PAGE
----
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Franklin Delano Roosevelt: Champion of Freedom

de Conrad Black

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496449,754 (4.28)9
Franklin Delano Roosevelt stands astride American history like a colossus, having pulled the nation out of the Great Depression and led it to victory in the Second World War. Elected to four terms as president, he transformed an inward-looking country into the greatest superpower the world had ever known. Only Abraham Lincoln did more to save America from destruction. But FDR is such a large figure that historians tend to take him as part of the landscape, focusing on smaller aspects of his achievements or carping about where he ought to have done things differently. Few have tried to assess the totality of FDR's life and career. In this biography, Conrad Black makes the case that FDR was the most important person of the twentieth century, transforming his nation and the world through his unparalleled skill as a domestic politician, war leader, strategist, and global visionary--all of which he accomplished despite a physical infirmity that could easily have ended his public life at age thirty-nine. Black also takes on the great critics of FDR, especially those who accuse him of betraying the West at Yalta. Black opens a new chapter in our understanding of this great man, whose example is even more inspiring as a new generation embarks on its own rendezvous with destiny.… (mais)
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Exibindo 4 de 4
Fascinating book on one of America's top five Presidents. ( )
  ShelleyAlberta | Jun 4, 2016 |
This book is a one-volume beast - as such a titanic and misconstrued (both positively and negatively) figure in American history deserves.

He is rightly a sphinx, and this is an excellent one-volume study which clears up much of the history concerning the time, revealing his deft political maneuvering, the economic programs which sometimes flopped, but the majority of which were astounding successes and still in use today (e.g. massive electricity projects, including the Hoover Dam), and revitalized the American economy without resorting to the dangerous extremes of totalitarianism, and his brilliant wartime successes and excellent choice of generals.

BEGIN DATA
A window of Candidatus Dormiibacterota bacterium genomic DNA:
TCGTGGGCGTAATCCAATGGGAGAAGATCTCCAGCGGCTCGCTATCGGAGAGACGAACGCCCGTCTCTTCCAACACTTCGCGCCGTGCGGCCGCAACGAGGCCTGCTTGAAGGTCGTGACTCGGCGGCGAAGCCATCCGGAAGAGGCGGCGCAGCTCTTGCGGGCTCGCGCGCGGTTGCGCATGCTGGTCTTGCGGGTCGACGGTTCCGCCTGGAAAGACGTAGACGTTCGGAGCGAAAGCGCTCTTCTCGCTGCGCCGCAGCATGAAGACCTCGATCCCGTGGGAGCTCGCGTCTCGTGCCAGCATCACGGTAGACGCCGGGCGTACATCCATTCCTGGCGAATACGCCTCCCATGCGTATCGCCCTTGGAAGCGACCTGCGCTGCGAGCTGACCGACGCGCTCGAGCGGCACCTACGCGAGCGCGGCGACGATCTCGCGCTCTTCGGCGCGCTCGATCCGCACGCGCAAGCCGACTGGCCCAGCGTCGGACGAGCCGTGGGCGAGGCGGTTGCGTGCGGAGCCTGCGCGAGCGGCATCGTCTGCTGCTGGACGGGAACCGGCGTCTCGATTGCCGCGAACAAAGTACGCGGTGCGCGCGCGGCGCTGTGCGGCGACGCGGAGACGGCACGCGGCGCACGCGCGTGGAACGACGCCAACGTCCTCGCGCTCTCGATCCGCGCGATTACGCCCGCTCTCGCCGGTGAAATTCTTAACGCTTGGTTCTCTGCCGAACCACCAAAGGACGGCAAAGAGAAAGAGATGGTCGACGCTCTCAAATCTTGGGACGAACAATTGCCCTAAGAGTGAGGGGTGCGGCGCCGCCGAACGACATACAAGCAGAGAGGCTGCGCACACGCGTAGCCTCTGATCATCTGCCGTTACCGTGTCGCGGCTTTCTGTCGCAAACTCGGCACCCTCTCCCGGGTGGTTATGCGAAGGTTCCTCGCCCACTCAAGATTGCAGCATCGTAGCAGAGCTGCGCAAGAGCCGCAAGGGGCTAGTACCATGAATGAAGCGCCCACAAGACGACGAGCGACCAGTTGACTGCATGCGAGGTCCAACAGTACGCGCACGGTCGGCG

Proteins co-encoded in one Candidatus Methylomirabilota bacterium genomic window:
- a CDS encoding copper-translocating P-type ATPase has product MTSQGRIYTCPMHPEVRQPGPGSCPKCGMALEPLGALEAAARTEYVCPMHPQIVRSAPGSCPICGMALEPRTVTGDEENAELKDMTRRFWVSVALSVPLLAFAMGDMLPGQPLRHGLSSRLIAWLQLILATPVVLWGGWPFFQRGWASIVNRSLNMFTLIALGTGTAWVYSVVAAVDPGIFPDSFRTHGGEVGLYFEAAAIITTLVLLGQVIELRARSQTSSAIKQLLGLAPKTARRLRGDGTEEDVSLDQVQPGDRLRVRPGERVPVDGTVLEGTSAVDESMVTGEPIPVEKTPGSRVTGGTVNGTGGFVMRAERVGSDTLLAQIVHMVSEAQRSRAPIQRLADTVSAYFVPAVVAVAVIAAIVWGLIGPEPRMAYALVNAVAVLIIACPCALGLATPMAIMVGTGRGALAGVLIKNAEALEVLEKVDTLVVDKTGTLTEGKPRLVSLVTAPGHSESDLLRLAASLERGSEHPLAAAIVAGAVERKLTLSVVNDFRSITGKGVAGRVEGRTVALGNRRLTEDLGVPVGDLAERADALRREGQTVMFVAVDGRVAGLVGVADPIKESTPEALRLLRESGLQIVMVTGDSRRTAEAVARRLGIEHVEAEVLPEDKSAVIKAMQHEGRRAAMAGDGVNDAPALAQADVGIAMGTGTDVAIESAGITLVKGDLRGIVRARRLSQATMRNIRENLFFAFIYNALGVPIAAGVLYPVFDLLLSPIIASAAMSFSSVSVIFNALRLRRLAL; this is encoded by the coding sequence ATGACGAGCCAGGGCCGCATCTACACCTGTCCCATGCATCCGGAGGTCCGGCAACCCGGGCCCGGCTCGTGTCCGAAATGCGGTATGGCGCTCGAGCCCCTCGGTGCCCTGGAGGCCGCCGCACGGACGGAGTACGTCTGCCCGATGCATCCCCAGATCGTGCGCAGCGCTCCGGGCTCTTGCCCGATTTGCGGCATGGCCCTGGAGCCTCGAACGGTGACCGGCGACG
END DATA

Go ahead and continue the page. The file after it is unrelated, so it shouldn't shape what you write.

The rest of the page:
His faults are discussed in equal measure, giving time to his emotional insensitivity to Eleanor, his vaguely dictatorial plan to 'pack' the Supreme Court, and the Japanese internment.

This is an astonishing book, and one, if I may humbly offer, should be read more often in these uncertain times.

( )
  HadriantheBlind | Mar 30, 2013 |
3870. Franklin Delano Roosevelt: Champion of Freedom, by Conrad Black ( read 2 Apr 2004) With only a few exceptions my aim to read a biography of each US president has been reached, but while I have read numerous partial biographies of FDR (Geoffrey Ward's volumes on his early life, Before the Trumpet: Young Franklin Roosevelt 1882-1905 [read 15 Oct 1993] and A First-Class Temperament: The Emergence of Franklin Roosevelt [read 12 Sept 1995] being some of the best) I have not till now read a complete biography of him. There are multi-volume works by Kenneth Davis and by Frank Friedel, but I was not sure which to read so I have read neither. This work by Conrad Black, called a conservative Canadian publisher and published just last year seemed to be worth while, and I read it with a lot of enjoyment and appreciation. He obviously says some unapproving things about FDR--the jacket has blurbs on it by George Will, Bill Buckley, Jr., and Henry Kissinger--but on the big important overall issues the book was satisfactory to one who grew up in a home which overall looked on FDR with much favor. The author did not do original research but his 25-page bibliography shows he has mined the secondary sources with assiduity. A good book to read. ( )
  Schmerguls | Nov 3, 2007 |
Exibindo 4 de 4
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The astonishing life of Franklin Delano Roosevelt began with great difficulty following a labor of over twenty-four hours on January 30, 1882.
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Franklin Delano Roosevelt stands astride American history like a colossus, having pulled the nation out of the Great Depression and led it to victory in the Second World War. Elected to four terms as president, he transformed an inward-looking country into the greatest superpower the world had ever known. Only Abraham Lincoln did more to save America from destruction. But FDR is such a large figure that historians tend to take him as part of the landscape, focusing on smaller aspects of his achievements or carping about where he ought to have done things differently. Few have tried to assess the totality of FDR's life and career. In this biography, Conrad Black makes the case that FDR was the most important person of the twentieth century, transforming his nation and the world through his unparalleled skill as a domestic politician, war leader, strategist, and global visionary--all of which he accomplished despite a physical infirmity that could easily have ended his public life at age thirty-nine. Black also takes on the great critics of FDR, especially those who accuse him of betraying the West at Yalta. Black opens a new chapter in our understanding of this great man, whose example is even more inspiring as a new generation embarks on its own rendezvous with destiny.

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